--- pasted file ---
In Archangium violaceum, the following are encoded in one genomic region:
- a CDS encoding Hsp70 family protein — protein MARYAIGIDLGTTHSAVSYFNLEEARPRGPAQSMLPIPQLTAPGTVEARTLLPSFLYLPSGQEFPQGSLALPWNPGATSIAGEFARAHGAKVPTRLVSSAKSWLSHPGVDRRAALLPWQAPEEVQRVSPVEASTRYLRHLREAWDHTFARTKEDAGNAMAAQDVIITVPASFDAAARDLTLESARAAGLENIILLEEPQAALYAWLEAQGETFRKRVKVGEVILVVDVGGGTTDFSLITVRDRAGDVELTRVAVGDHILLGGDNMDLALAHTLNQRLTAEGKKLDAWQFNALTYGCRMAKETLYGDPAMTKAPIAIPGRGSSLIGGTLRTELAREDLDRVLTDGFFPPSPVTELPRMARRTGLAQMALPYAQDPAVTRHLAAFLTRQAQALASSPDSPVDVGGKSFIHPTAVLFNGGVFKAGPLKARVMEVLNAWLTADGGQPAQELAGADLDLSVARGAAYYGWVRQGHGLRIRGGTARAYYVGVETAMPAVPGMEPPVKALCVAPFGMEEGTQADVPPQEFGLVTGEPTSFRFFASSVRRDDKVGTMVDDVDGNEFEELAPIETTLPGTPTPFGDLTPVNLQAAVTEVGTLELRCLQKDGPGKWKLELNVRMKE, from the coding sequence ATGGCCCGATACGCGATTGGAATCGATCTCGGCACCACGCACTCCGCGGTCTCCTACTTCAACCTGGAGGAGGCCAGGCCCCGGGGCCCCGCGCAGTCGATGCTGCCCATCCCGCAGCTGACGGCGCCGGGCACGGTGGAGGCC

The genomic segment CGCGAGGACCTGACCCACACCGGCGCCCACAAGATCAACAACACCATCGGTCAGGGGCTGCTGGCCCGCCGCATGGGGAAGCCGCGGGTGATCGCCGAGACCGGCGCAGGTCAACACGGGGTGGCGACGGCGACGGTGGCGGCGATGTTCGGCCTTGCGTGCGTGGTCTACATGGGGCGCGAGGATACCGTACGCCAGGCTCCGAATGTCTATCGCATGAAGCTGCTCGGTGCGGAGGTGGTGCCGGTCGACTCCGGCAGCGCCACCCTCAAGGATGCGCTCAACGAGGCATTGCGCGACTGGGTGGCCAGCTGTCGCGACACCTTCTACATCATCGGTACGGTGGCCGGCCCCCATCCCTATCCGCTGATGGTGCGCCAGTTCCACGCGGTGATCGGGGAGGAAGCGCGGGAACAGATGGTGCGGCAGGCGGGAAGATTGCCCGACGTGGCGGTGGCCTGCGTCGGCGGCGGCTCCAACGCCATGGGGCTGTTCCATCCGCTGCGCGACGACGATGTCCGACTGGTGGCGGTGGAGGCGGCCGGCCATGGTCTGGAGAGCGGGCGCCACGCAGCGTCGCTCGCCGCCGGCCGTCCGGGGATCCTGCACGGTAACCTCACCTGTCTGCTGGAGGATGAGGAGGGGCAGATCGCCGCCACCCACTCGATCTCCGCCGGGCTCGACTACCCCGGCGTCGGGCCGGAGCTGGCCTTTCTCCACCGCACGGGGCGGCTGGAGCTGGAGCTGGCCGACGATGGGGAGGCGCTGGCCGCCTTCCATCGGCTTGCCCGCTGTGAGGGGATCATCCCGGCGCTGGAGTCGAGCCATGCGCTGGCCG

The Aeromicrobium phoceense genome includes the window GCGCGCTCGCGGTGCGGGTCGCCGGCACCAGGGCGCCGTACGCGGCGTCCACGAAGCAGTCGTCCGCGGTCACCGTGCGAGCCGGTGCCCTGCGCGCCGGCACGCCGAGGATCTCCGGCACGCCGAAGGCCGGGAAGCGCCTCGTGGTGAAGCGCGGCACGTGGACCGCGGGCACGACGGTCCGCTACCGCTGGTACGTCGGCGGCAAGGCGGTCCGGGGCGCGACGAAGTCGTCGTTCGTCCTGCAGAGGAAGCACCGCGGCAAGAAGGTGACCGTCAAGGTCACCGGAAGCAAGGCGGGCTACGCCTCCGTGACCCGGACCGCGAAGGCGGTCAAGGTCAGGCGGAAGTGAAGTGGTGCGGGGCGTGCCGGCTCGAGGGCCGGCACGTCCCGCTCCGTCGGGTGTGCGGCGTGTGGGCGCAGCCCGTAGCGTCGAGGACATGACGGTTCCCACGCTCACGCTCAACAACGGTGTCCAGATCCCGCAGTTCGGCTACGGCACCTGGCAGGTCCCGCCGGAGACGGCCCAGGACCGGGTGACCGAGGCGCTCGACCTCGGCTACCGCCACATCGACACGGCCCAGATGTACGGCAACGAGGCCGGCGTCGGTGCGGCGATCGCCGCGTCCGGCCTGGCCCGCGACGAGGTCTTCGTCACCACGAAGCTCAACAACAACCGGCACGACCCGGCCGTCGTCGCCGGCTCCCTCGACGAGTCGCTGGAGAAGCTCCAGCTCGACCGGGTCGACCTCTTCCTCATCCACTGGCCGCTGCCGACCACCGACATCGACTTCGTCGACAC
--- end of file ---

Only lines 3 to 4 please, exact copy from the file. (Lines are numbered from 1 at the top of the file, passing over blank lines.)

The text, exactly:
The genomic segment CGCGAGGACCTGACCCACACCGGCGCCCACAAGATCAACAACACCATCGGTCAGGGGCTGCTGGCCCGCCGCATGGGGAAGCCGCGGGTGATCGCCGAGACCGGCGCAGGTCAACACGGGGTGGCGACGGCGACGGTGGCGGCGATGTTCGGCCTTGCGTGCGTGGTCTACATGGGGCGCGAGGATACCGTACGCCAGGCTCCGAATGTCTATCGCATGAAGCTGCTCGGTGCGGAGGTGGTGCCGGTCGACTCCGGCAGCGCCACCCTCAAGGATGCGCTCAACGAGGCATTGCGCGACTGGGTGGCCAGCTGTCGCGACACCTTCTACATCATCGGTACGGTGGCCGGCCCCCATCCCTATCCGCTGATGGTGCGCCAGTTCCACGCGGTGATCGGGGAGGAAGCGCGGGAACAGATGGTGCGGCAGGCGGGAAGATTGCCCGACGTGGCGGTGGCCTGCGTCGGCGGCGGCTCCAACGCCATGGGGCTGTTCCATCCGCTGCGCGACGACGATGTCCGACTGGTGGCGGTGGAGGCGGCCGGCCATGGTCTGGAGAGCGGGCGCCACGCAGCGTCGCTCGCCGCCGGCCGTCCGGGGATCCTGCACGGTAACCTCACCTGTCTGCTGGAGGATGAGGAGGGGCAGATCGCCGCCACCCACTCGATCTCCGCCGGGCTCGACTACCCCGGCGTCGGGCCGGAGCTGGCCTTTCTCCACCGCACGGGGCGGCTGGAGCTGGAGCTGGCCGACGATGGGGAGGCGCTGGCCGCCTTCCATCGGCTTGCCCGCTGTGAGGGGATCATCCCGGCGCTGGAGTCGAGCCATGCGCTGGCCG

The Aeromicrobium phoceense genome includes the window GCGCGCTCGCGGTGCGGGTCGCCGGCACCAGGGCGCCGTACGCGGCGTCCACGAAGCAGTCGTCCGCGGTCACCGTGCGAGCCGGTGCCCTGCGCGCCGGCACGCCGAGGATCTCCGGCACGCCGAAGGCCGGGAAGCGCCTCGTGGTGAAGCGCGGCACGTGGACCGCGGGCACGACGGTCCGCTACCGCTGGTACGTCGGCGGCAAGGCGGTCCGGGGCGCGACGAAGTCGTCGTTCGTCCTGCAGAGGAAGCACCGCGGCAAGAAGGTGACCGTCAAGGTCACCGGAAGCAAGGCGGGCTACGCCTCCGTGACCCGGACCGCGAAGGCGGTCAAGGTCAGGCGGAAGTGAAGTGGTGCGGGGCGTGCCGGCTCGAGGGCCGGCACGTCCCGCTCCGTCGGGTGTGCGGCGTGTGGGCGCAGCCCGTAGCGTCGAGGACATGACGGTTCCCACGCTCACGCTCAACAACGGTGTCCAGATCCCGCAGTTCGGCTACGGCACCTGGCAGGTCCCGCCGGAGACGGCCCAGGACCGGGTGACCGAGGCGCTCGACCTCGGCTACCGCCACATCGACACGGCCCAGATGTACGGCAACGAGGCCGGCGTCGGTGCGGCGATCGCCGCGTCCGGCCTGGCCCGCGACGAGGTCTTCGTCACCACGAAGCTCAACAACAACCGGCACGACCCGGCCGTCGTCGCCGGCTCCCTCGACGAGTCGCTGGAGAAGCTCCAGCTCGACCGGGTCGACCTCTTCCTCATCCACTGGCCGCTGCCGACCACCGACATCGACTTCGTCGACAC